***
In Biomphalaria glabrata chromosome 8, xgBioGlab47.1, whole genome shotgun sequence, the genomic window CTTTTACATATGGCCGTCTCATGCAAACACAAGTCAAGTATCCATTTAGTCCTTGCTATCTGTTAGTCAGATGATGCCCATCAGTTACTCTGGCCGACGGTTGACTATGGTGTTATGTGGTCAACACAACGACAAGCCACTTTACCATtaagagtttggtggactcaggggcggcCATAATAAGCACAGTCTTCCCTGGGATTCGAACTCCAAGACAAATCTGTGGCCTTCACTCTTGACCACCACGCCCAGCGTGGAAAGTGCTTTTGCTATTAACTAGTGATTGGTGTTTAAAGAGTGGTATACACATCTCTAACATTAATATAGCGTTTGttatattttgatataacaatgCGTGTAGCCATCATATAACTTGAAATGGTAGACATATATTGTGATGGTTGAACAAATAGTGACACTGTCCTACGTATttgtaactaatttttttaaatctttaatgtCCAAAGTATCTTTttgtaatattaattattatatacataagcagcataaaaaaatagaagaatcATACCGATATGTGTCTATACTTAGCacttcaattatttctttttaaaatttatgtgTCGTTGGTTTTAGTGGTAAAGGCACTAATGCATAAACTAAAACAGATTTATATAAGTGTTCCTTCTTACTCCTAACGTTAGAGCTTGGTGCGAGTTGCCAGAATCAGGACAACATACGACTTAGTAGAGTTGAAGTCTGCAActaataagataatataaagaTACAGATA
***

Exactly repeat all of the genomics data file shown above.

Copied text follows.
In Biomphalaria glabrata chromosome 8, xgBioGlab47.1, whole genome shotgun sequence, the genomic window CTTTTACATATGGCCGTCTCATGCAAACACAAGTCAAGTATCCATTTAGTCCTTGCTATCTGTTAGTCAGATGATGCCCATCAGTTACTCTGGCCGACGGTTGACTATGGTGTTATGTGGTCAACACAACGACAAGCCACTTTACCATtaagagtttggtggactcaggggcggcCATAATAAGCACAGTCTTCCCTGGGATTCGAACTCCAAGACAAATCTGTGGCCTTCACTCTTGACCACCACGCCCAGCGTGGAAAGTGCTTTTGCTATTAACTAGTGATTGGTGTTTAAAGAGTGGTATACACATCTCTAACATTAATATAGCGTTTGttatattttgatataacaatgCGTGTAGCCATCATATAACTTGAAATGGTAGACATATATTGTGATGGTTGAACAAATAGTGACACTGTCCTACGTATttgtaactaatttttttaaatctttaatgtCCAAAGTATCTTTttgtaatattaattattatatacataagcagcataaaaaaatagaagaatcATACCGATATGTGTCTATACTTAGCacttcaattatttctttttaaaatttatgtgTCGTTGGTTTTAGTGGTAAAGGCACTAATGCATAAACTAAAACAGATTTATATAAGTGTTCCTTCTTACTCCTAACGTTAGAGCTTGGTGCGAGTTGCCAGAATCAGGACAACATACGACTTAGTAGAGTTGAAGTCTGCAActaataagataatataaagaTACAGATA